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George Grant’s vision of Canada increasingly attenuated (Part One)

By Mark Wegierski
web posted February 24, 2020

2020 marks the 55th anniversary of the publication of one of George Parkin Grant’s most popular and more accessible books, Lament for a Nation: The Defeat of Canadian Nationalism (1965). George Grant (1918-1988) is probably the leading Canadian traditionalist philosopher. That work has remained almost continuously in print in Canada.

Lament for a Nation mourns what George Grant sees as the end of real Canadian independence in the 1960s. As George Grant tells the story, Canadian Tory Prime Minister John Diefenbaker had refused to accept U.S. nuclear weapons on Canadian soil – with the result that all the instrumentalities of the North American managerial capitalist classes were turned against him, in the crucial 1963 Canadian federal election. Diefenbaker’s lost campaign is characterized in the book as “the last strangled cry of his pre-modern Loyalist ancestors”. (The Tories were already officially called the Progressive Conservative party, having added the adjective in 1942.) The Liberal Lester B. Pearson won the election.

Grant is highly prescient in mourning the passing of a more traditional Canada, although his focus is not exclusively on the impending destruction of what would later come to be called social conservatism. Rather, he is more concerned with the dangers of corporate liberalism, and corporate technocracy, which he sees as emanating from America to undermine a more traditional Canada. Grant’s outlook lies somewhere between that of a traditionalist conservative, and of a “social conservative of the Left”. There are a number of illustrious figures who embrace the latter outlook, notably John Ruskin, William Morris, Jack London, George Orwell, Christopher Lasch, and, in Canada, the noted constitutional scholar and union adviser Eugene Forsey. 

The work seems to express a deep pessimism, and certainly does not offer any pat answers in regard to what is to be done to redeem Canada.

Certain sectors of the Canadian Left, including George Grant’s close friend, Gad Horowitz, were greatly impressed with the book, and understood it as a clarion call for the creation of infrastructures of a “more compassionate” society in Canada – their idea of fighting for Canadian nationalism. Gad Horowitz had also, in the 1960s, severely criticized the onset of multiculturalism policies in Canada, arguing that they would undermine the sense of nationhood that he saw as a prerequisite for the flowering of real social democracy in Canada.

George Grant, who was sometimes called a “Red Tory”, clearly gave that term one of its most positive and philosophical interpretations. As expressed in his major books, including Technology and Empire: Perspectives on North America (1969), English-Speaking Justice (1974/1985), and Technology and Justice (1986), Grant took his stand against the encroaching technological dystopia, or “empire of technology” which – as he put it – “speaks with an American accent.” He put forward a thoroughgoing critique of technology – what he called “the spirit of dynamic technique” – which, he said, “makes all local cultures anachronistic”. In such a world, prior notions of the good and the beautiful would become increasingly impossible.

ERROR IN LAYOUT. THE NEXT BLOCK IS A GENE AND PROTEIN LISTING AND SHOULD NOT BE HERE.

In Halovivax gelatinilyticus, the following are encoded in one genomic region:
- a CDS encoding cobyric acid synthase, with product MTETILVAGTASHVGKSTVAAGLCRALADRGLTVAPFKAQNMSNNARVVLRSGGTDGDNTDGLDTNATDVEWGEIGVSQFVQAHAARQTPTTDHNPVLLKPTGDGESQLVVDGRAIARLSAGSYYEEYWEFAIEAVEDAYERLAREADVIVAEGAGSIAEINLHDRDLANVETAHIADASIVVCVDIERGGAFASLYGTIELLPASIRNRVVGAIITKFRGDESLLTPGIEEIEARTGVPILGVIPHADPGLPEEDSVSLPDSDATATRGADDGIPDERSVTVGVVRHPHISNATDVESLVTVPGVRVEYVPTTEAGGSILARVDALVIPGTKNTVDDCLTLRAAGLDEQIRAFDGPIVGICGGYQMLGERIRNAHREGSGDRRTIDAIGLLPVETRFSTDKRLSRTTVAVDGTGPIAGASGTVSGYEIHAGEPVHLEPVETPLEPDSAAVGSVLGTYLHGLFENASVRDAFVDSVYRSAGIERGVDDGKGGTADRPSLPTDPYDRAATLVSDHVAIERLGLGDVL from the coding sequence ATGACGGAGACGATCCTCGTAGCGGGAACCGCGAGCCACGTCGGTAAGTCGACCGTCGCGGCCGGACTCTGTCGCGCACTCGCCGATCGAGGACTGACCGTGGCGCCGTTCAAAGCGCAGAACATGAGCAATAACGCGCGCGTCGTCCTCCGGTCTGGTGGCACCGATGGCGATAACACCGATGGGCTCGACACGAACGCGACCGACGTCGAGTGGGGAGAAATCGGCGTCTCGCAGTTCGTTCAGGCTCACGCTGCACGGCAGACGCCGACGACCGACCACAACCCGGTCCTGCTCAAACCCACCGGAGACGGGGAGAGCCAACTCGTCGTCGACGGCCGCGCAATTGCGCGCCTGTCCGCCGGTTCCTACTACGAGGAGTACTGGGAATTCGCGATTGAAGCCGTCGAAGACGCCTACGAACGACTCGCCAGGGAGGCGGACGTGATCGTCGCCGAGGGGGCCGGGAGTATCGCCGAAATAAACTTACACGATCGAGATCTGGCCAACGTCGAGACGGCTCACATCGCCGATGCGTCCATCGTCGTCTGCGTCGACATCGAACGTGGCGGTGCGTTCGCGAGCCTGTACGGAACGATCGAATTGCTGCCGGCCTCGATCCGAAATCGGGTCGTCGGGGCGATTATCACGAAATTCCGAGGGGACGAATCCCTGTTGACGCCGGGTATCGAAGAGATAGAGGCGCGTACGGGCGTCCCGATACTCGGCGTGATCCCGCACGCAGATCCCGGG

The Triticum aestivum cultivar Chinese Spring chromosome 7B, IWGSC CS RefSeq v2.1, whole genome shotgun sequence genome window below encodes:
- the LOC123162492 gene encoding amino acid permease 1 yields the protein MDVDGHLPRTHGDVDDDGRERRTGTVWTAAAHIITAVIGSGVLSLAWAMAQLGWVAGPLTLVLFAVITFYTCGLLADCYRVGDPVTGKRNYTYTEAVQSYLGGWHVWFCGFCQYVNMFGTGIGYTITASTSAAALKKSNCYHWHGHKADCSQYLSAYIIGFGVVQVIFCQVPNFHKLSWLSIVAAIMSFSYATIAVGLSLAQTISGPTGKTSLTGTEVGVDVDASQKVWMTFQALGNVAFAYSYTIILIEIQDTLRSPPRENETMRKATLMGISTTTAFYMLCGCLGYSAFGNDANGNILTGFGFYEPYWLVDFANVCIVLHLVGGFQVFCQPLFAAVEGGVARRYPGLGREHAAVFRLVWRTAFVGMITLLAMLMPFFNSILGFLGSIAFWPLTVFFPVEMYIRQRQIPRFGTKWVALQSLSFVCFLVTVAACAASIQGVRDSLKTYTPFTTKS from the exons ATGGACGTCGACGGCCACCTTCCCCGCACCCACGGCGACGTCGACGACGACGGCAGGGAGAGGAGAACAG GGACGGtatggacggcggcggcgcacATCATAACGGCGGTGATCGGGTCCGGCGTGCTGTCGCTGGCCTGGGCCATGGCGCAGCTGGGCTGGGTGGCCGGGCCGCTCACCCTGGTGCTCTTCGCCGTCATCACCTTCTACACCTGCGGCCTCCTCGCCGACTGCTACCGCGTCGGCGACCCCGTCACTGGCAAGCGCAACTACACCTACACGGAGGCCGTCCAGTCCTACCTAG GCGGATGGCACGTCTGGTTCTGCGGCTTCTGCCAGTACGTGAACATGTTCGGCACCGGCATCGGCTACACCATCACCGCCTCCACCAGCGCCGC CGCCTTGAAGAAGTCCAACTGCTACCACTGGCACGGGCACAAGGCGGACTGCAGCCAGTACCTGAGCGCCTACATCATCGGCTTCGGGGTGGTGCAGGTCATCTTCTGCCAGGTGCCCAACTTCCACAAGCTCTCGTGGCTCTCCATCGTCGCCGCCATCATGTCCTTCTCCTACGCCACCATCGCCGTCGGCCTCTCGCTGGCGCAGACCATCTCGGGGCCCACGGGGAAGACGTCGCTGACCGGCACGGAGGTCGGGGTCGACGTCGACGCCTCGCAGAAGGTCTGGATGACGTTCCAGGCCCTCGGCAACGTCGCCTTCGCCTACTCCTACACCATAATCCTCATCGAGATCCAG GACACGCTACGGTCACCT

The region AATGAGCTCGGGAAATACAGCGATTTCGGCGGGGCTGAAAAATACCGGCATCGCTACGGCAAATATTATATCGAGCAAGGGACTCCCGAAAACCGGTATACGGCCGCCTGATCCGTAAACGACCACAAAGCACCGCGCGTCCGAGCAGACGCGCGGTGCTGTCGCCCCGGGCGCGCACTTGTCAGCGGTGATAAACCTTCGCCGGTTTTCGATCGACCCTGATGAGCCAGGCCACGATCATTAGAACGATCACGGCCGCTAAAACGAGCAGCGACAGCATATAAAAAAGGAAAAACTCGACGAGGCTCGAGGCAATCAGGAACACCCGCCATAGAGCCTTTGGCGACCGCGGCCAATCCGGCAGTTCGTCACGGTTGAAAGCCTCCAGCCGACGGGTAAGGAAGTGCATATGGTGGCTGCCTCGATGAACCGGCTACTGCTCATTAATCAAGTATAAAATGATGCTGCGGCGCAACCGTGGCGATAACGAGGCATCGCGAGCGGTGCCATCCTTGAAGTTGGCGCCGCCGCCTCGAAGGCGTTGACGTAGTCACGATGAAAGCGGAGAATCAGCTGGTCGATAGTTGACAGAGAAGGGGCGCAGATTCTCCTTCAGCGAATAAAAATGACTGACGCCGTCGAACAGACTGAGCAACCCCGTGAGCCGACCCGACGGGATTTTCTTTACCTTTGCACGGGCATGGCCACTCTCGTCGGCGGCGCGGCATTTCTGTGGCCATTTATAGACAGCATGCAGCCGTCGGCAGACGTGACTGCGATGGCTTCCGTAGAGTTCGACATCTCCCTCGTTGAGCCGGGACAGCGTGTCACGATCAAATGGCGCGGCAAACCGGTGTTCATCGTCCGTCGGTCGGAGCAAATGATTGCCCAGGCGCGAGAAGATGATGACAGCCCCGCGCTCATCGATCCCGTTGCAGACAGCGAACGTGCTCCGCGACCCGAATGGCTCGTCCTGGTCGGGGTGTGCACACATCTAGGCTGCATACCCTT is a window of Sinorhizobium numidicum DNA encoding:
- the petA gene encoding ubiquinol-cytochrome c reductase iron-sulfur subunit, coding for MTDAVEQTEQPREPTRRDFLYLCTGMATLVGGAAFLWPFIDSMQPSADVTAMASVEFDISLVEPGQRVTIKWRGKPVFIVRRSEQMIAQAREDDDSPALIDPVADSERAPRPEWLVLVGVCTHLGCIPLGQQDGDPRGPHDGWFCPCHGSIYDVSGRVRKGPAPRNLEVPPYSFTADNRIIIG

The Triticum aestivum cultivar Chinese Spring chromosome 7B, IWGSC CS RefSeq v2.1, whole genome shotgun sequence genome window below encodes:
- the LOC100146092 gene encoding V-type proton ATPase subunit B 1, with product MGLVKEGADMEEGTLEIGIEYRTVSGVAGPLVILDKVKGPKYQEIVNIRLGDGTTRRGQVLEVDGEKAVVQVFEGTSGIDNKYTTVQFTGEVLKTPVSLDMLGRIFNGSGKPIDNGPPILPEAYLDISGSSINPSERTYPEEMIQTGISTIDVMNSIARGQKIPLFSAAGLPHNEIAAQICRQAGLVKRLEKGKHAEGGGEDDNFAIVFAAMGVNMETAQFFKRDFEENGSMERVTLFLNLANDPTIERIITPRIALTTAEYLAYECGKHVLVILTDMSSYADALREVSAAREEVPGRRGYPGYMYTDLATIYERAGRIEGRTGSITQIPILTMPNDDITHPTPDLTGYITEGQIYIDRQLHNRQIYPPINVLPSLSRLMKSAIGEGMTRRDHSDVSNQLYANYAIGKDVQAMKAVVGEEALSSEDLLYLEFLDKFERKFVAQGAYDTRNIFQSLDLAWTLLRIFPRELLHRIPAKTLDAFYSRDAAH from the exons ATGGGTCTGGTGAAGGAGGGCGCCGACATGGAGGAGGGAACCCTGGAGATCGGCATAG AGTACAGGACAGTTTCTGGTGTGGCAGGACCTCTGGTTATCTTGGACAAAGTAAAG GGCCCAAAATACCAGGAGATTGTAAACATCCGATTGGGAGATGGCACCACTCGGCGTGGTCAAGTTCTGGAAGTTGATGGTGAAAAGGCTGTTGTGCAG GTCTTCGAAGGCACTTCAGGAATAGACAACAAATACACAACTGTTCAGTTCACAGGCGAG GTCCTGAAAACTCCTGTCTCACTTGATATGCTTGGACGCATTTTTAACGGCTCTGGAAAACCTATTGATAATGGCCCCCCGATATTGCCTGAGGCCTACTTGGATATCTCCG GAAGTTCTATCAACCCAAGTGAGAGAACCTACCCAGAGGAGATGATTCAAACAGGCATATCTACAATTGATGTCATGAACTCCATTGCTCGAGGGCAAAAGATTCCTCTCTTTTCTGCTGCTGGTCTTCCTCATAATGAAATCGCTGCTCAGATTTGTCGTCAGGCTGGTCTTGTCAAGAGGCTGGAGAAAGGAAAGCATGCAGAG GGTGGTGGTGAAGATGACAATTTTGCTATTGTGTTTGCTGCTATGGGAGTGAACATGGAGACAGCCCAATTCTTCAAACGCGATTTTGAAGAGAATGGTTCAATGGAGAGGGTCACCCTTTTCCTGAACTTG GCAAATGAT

George Grant embraces outlooks that, in today’s ever-narrowing spectrum of discourse, appear to be contradictory. As a conservative, Grant supported the Canadian Tory party and valorized the British roots of Canada. As a Canadian nationalist, Grant found much to admire about the Canadian Left, and enunciated a nuanced criticism of America and capitalism that is far more subtle than that usually found on the Left. As a Christian, Grant upheld traditional morality and wrote frequently against abortion – which he saw as evil, seeing it as the triumph of a Nietzschean-like exercise of radical will that would have terrible, dystopic consequences for the notion of human dignity.

He also considered that the only possible basis for maintaining the notion of human equality in the future – rather than giving ourselves over to maximizing our own pleasure and power – is the notion that all human beings are equal before God.

Some of Grant’s central themes include a profound critique of the social, cultural, and ecological impacts of technology; a confident patriotism (it is only “by loving our own” that we can come to any further comprehension of a more universal good); a subtle defense of Christianity, seen as one of the last barriers against a technological dystopia; and a genuine compassion for human suffering and the negative effects of war, expressed especially through his reflective pacifism.

He also sees the interconnection between the “right” and “left” of a technological society – “The directors of General Motors and the followers of Professor Marcuse sail down the same river in different boats.” Grant anticipated the critique that was later made of the so-called managerial-therapeutic regime. A hyper-technological and hypermodern society would make any notions of human ethicality increasingly impossible.

Nevertheless, Grant’s profound belief in God ultimately gives him a sort of optimism. Because of this belief in an ultimate, unchanging standard of justice, he could say that, whatever horrors technological society has waiting for us, and however hopeless the situation appears, “At all times and in all places, it always matters what we do.” For him, the imperative to act morally remains very real.

To be continued. ESR

Mark Wegierski is a Canadian writer and historical researcher.




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